The Business Of Newspapers Jeff Bezos, Chief Executive of Amazon.com just bought the Washington Post for $250 million. Billionaires have been buying up newspapers, from Bezos to the owner of the Boston Red Sox who just bought The Boston Globe. Why invest in an industry that is struggling? And what does this mean for the medium itself? Hanson Hosein, director of the Masters of Communication in Leadership at the University of Washington, explains the business of media.
Puget Sound Orcas The Pacific Legal Foundation in Sacramento proposed a petition last year to de-list orcas from the Endangered Species list. They were petitioning on behalf of California farmers facing water restrictions in areas salmon inhabit. This week the federal government reconfirmed that the Puget Sound orcas are in fact endangered because they are a distinct population, not a part of the larger North Pacific population. KUOW’s Ashley Ahearn explains the lawsuit.
On The Job: Boudoir Photography In the 1980s, women captured their seductive side at a “glamour shots” studio at the mall. In modern Seattle, women are having boudoir pictures taken. Christina Mallet is the photographer behind Katrinka’s Secret. Producer Katy Sewall shadows her on the job.
Greendays Gardening Panel Our gardening panel includes a flower expert, native plant expert, and vegetable gardening expert. They answer your gardening questions every Tuesday.
But for Barzallo Sockemtickem, now 17, that "classroom" happened to be her room at Seattle Children's Hospital. She has spent many months at Children's, being treated for cancer and working with WITS poet Sierra Nelson.
Barzallo Sockemtickem's poem "Where I'm From" is defiant and tender, and challenges her listener to understand that she won't let her disease define her: "I am from stubbornness / and spitfire. / I am from refuse to give up. / I am not just cancerous."
Her poem was awarded the "Origins" prize from Seattle Arts and Lectures.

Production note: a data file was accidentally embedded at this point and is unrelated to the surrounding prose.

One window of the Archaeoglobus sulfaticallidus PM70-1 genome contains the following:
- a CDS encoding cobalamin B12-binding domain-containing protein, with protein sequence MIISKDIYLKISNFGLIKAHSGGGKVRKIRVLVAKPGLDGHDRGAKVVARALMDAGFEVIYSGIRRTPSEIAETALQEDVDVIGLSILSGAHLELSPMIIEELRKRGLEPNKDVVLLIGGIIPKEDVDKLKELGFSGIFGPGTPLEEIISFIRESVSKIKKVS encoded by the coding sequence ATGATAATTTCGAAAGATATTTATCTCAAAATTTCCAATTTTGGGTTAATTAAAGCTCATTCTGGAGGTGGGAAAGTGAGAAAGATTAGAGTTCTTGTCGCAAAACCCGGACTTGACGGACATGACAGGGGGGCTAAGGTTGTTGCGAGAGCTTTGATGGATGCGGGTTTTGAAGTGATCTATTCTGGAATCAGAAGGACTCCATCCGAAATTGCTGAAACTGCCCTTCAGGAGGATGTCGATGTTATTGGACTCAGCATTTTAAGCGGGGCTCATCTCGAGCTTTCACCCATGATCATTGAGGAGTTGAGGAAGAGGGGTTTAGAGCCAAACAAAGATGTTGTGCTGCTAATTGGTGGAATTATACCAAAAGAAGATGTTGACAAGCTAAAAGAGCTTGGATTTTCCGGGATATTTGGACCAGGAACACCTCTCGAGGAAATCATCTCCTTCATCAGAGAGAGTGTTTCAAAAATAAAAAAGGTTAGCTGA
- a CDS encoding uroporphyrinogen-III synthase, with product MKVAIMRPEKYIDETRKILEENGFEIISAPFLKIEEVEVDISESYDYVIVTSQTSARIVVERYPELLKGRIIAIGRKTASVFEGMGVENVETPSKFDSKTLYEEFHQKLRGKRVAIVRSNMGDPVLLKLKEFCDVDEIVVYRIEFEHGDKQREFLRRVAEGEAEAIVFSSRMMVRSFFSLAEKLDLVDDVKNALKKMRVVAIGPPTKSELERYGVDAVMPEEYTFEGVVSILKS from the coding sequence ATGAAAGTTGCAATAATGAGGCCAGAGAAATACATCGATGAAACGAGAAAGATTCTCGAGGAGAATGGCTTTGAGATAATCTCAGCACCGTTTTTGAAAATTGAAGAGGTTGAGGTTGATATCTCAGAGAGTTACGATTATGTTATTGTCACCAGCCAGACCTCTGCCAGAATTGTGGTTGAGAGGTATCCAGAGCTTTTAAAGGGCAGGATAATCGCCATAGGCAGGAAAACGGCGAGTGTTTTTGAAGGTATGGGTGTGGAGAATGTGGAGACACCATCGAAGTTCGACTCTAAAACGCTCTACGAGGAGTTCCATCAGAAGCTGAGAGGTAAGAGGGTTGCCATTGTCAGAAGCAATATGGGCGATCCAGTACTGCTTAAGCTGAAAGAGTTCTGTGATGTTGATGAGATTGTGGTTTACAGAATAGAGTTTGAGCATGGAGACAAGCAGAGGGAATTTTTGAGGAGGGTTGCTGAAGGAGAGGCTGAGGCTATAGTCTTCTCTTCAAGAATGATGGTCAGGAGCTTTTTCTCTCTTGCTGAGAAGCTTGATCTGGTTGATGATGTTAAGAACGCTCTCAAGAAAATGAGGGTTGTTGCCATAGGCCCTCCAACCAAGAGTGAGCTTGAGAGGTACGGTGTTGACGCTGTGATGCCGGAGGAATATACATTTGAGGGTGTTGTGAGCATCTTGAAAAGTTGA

Barzallo Sockemtickem was recorded in the KUOW Studios on August 2.
MLB Suspensions Major League Baseball has handed down lengthy suspensions to more than a dozen players for using performance enhancing drugs, among them: former Seattle Mariner (and current New York Yankee) Alex Rodriguez. He was suspended for the remainder of this season and all of next season. A player in the Mariners’ minor league system was also suspended: Tacoma Rainiers catcher Jesus Montero. What do these suspensions say about the state of drug use in baseball?
Technology-Enabled Sexual Landscape Technology has changed when and how kids are exposed to sexual activity. Gone are the dirty magazines under the mattress. On average, kids are exposed to full action, hardcore sexual activity by age 10. How is this changing the behavior and expectations of teenagers? How can you help your kids navigate a technology-enabled sexual landscape?
Climate Change And The Republican Party Former head of the Environmental Protection Agency and former co-chair of the Puget Sound Partnership, William Ruckelsaus explains why the Republican Party needs to take action on climate change.
The Weather and Hike of the Week Michael Fagin suggests a hike that matches the week’s weather forecast.
Former Seattle Mariner Alex Rodriguez has been suspended for using performance-enhancing drugs. Rodriguez, also known as A-Rod, is suspended for the rest of this season and the next. He can play while he appeals.